The saints shall hear the notes I raise,

Approve the song and join the praise. 2 Conven'd among the joyful throng,

Melodious sounds shall swell my song;

voice in concert tries
To waft the music to the skies.
3 Thy goodness, Lord, the saints adore,

But grace demands my wonder more,
Not all thy works and names below

So much thy power and glory show. 4 To God I cry'd when troubles rose,

He heard my prayer, and quell’d my foes,
He did my rising fears control,

And hope again reviv'd my soul.
5 The God of heaven his state maintains,

Frowns on the great, the proud disdains;

But saints who trust his grace alone,

Have full acceptance at his throne. 6 Amid a thousand snares I stand,

Upheld and guarded by his hand;
His words my fainting soul revive,

Avid keep my dying faith alive. 7 Grace will complete what grace begins,

To save from sorrows or from sins;
The work that wisdoin undertakes,
Eternal mercy ne'er forsakes.

PSALM 139. Part 1. L. M.

The all-sceing God. I OMNISCIENT God, thy mind pervades

The darkest clouds, the thickest shades, Thine all-discerning sight espies

Whale'er is done below the skies. 2 My thoughis, before they are mine own,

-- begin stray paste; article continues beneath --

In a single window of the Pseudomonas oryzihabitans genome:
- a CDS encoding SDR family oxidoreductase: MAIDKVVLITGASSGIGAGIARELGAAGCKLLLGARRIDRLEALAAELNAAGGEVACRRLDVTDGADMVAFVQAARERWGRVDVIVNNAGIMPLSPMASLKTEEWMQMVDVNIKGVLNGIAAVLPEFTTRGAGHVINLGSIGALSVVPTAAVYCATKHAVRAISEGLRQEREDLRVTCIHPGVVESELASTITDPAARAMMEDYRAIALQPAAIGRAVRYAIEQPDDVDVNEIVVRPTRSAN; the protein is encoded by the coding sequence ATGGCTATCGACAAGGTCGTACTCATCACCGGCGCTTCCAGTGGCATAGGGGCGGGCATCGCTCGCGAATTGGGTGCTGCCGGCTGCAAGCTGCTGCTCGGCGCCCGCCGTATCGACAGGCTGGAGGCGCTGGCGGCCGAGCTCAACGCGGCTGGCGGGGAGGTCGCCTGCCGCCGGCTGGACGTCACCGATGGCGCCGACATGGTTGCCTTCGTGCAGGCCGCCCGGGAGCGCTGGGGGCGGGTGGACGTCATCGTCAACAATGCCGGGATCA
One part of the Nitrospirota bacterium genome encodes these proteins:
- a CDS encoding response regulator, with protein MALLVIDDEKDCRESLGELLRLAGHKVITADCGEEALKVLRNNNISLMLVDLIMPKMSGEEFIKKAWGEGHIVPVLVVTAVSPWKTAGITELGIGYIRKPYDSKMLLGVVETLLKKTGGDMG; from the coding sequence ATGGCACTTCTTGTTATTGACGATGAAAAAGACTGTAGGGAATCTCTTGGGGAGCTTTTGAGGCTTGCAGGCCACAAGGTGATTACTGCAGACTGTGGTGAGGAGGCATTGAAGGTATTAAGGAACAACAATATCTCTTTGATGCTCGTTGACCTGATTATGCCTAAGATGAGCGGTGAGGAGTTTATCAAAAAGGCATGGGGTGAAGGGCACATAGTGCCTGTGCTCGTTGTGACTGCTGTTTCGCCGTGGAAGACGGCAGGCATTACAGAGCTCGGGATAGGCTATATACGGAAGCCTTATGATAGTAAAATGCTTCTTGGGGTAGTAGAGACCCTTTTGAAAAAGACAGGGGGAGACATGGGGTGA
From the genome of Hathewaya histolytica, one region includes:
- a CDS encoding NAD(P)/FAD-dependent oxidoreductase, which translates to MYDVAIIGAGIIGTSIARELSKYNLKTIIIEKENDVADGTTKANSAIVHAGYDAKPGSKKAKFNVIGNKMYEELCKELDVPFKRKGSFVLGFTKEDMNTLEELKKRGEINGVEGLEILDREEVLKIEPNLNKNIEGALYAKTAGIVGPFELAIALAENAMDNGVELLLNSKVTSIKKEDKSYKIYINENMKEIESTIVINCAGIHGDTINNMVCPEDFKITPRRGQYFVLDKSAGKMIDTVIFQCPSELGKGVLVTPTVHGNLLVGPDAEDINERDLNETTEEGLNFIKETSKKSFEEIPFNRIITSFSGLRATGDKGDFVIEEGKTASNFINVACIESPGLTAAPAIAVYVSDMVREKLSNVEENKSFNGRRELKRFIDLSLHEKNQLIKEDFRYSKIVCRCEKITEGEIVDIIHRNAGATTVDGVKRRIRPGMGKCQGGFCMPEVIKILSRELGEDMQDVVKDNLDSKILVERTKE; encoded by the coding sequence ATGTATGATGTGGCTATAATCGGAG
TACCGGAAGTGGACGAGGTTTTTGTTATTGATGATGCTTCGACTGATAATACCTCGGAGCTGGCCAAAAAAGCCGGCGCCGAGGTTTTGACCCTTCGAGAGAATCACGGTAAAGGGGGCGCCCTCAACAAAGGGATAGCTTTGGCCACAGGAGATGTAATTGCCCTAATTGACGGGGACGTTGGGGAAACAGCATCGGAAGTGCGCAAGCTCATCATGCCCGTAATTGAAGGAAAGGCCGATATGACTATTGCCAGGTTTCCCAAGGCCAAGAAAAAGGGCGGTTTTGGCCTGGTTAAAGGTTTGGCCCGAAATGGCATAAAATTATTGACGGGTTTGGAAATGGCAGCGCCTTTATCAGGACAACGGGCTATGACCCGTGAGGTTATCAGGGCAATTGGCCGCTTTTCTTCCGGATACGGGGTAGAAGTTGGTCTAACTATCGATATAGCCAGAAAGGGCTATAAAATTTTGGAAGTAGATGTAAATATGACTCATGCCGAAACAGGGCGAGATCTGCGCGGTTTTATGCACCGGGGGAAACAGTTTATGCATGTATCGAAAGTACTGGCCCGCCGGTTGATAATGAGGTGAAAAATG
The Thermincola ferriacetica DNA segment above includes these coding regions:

Are to thy mind distinctly known;
Thou know'st the words I mean to speak,

Ere from mine opening lips they break. 3 Within thy circling power I stand,

On either side I find thine hand;
Where'er I go, where'er I stay,

Thy providence atiends my way.
4 Thy knowledge is an heavenly blaze,

That strikes the cherubs with amaze;
Not one by searching thee can find,

Or comprehend thy bourdless mind. 5 Then what can I by thought attain

To find out God! The search is vain,
Thy deep designs I cannot see,

All are too wonderful for me.
6 Where'er I rove, where'er I rest,

O, may this thought possess my breast,

« The Lord is here, whate'er I do
His eyes omniscient look me thro."


7 Where can a guilty sinnerfly,

O Lord, to shun thy piercing eye!
An hiding place, ah! who can find

Unknown to thy discerning mind!
8 If up to heaven I stretch my plumes,

Thy presence there the heaven illumes;
Or if I make my bed in hell,

'Tis there thy power and justice dwell. 9 If mounted on the wings of morn,

In distant seas I dwell forlorn,
The hand that guides me thro the deep,

Would still my soul in safety keep. 10 Or should I try to shun thy sight,

Beneath the spreading veil of night,
One glance of thine, one piercing ray,

Would kindle darkness into day. 11 The veil of night is no disguise,

No screen from thine all-searching eyes;
But thou canst seize thy foes as soon,

Thro midnight shades as blazing noon. 12 Midnight and noon in this agree,

Both are alike, my God, to thee;
The gloomy cloud, the glowing flame,

With thee for ever shine the same. 13 Where'er I rove, where'er I rest, O, may this thought posses my breast,

I must the laws of heaven revere,
I may not sin, for God is here."

PSALM 139. Part 2. L. M.

The wonderful formation of man. | IT was from thee, my God, I came,

A fabric of superior frame;